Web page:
Joint Base Myer-Henderson Hall Commander Col. Kimberly Peeples. Screenshot by Emily Mihalik
Armed forces leading the way for women, continue to break glass ceiling
Throughout history, women have been instrumental in the progression of this country. Women have fought in the nation’s wars but didn’t always receive the recognition that bestowed on men. Although the U.S. Constitution was officially signed Sept. 17, 1787, it would take the 19th Amendment signed Aug. 26, 1920 — 100 years ago — to give women the right to vote.
This year, Joint Base Myer-Henderson Hall commemorated Women’s Equality Day through a virtual program with female Soldiers telling their journey of what it means to be a woman in the Army.
JBM-HH Commander Col. Kimberly Peeples said Women’s Equality Day is an opportunity to reflect on the struggles, but more importantly, the achievements of American women throughout history.
“In line with the secretary of the Army and the chief of staff of the Army, Project Inclusion initiative, we shaped our observance into a listening session,” said Peeples. “Today, you will hear from two Joint Base Myer-Henderson Hall leaders Capt. (Michelle) Su, (the commander of JBM-HH 529th Regimental Support Company, 3d U.S. Infantry Regiment (The Old Guard), and Command Sgt. Maj. (Jamila) Smith, (the command sergeant major of JBM-HH Headquarters Command Battalion). They will tell their stories and reflect upon women’s equality through their eyes.”
Su explained that she appreciates that the Army has opened all of its branches for women so they have they have an equal chance to compete against their male counterparts for competitive assignments.
“I’m very happy about that decision and I think that it’s definitely a stride in the right direction,” she said. “I think that’s what’s going to link our Army (and) our Department of Defense along with the rest of our society.”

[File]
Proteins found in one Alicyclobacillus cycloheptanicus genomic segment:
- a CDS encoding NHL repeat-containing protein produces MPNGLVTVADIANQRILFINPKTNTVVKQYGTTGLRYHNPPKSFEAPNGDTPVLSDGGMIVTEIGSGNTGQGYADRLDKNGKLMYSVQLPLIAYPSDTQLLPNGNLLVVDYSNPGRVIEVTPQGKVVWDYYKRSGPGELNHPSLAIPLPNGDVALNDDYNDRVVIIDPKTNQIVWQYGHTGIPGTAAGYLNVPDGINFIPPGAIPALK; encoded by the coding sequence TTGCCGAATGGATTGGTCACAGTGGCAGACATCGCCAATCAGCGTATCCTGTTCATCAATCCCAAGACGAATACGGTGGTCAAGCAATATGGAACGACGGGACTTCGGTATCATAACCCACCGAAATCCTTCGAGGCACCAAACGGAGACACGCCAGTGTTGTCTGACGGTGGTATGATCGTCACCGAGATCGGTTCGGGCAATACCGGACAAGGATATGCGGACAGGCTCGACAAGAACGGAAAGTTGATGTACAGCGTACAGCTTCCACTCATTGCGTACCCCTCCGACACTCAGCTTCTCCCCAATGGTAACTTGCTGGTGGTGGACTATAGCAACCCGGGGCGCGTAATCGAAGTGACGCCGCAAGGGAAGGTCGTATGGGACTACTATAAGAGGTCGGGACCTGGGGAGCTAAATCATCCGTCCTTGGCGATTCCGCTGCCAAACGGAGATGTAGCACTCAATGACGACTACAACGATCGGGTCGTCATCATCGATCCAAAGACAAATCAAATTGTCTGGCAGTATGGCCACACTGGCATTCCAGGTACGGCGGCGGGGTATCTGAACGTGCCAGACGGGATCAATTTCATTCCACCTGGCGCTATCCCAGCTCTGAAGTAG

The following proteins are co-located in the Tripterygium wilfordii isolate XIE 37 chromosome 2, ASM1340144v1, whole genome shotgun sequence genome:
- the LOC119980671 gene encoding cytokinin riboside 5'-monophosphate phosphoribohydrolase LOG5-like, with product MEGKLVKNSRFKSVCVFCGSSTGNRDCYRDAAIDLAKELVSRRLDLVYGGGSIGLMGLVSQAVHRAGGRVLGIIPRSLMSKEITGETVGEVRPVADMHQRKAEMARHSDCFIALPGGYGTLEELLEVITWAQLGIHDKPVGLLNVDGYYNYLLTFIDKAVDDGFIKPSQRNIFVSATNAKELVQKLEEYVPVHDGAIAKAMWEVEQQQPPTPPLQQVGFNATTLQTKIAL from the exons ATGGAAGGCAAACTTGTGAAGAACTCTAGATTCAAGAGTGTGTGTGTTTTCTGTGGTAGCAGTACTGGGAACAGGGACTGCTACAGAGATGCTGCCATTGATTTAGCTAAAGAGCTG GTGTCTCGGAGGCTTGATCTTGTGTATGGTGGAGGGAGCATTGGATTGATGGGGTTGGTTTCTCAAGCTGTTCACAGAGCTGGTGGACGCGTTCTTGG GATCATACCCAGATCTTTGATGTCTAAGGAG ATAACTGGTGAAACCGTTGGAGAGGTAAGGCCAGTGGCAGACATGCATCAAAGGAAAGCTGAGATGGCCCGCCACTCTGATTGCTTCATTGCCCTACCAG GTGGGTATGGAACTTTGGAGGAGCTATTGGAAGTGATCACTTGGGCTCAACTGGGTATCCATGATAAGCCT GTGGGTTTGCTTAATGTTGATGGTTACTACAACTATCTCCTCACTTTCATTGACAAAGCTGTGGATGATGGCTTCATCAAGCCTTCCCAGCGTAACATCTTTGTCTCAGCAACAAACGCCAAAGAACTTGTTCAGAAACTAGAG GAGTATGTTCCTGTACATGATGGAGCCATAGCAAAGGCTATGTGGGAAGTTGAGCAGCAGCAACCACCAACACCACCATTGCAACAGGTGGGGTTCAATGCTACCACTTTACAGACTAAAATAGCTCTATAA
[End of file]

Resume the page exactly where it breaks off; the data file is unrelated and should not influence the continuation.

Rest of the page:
Smith agreed with Su because she said for most of her career she has experienced equality, but there have been periods that her experience wasn’t the same as her male counterparts.
She realized early in life that she didn’t want to fit into the box of what she said were traditional roles for women. She recalled how her grandmother believed women had a place and their place was in the kitchen and cleaning the house.
“I have always been a rebel and I rebelled against that,” said Smith.
Smith joined the military because she believed she would have equality but her first experience with inequality was not getting a position after having the highest score on a physical fitness test. The leader told the Soldiers that the person who had the highest score would receive a certain position.
“I had the highest score but I didn’t get the position,” she recalled. “I didn’t get the position because I was told the uniform didn’t look as good on me as it did my male counterpart. At that time, leadership showed me ways I could slim down my hips. I was already 136 pounds and getting slimmer at my height, I would almost look nonexistent. That hurt. I didn’t say anything; I accepted it but was hurt.”
Smith used that hurt as motivation because she vowed that if she wasn’t the fastest, she would be just as fast or if she couldn’t do more, she would do just as much. She told herself she was going to be just as tactical and technical and have leaders tell her why she wasn’t being given the same opportunities are her male counterparts.
Although Smith has encountered a few bumps in the road, she said she has seen the changes in the Army.
“I’ve seen many changes and I’ve experienced women who are just as talented and the Army’s mindset and perception … has changed,” Smith said. “Don’t let anybody tell you based on your gender that you can’t do something. There is so much greatness around us.”
Peeples closed out the session by stressing the importance of listening because that leads to growing and appreciating the diversity, which is the Army’s strength.
“When I was growing up in Ohio my dad had a sign that read ‘girls can do anything,’” Peeples said. “I want to thank my father for instilling in me the values of equal opportunity of dignity, respect and love for this country.”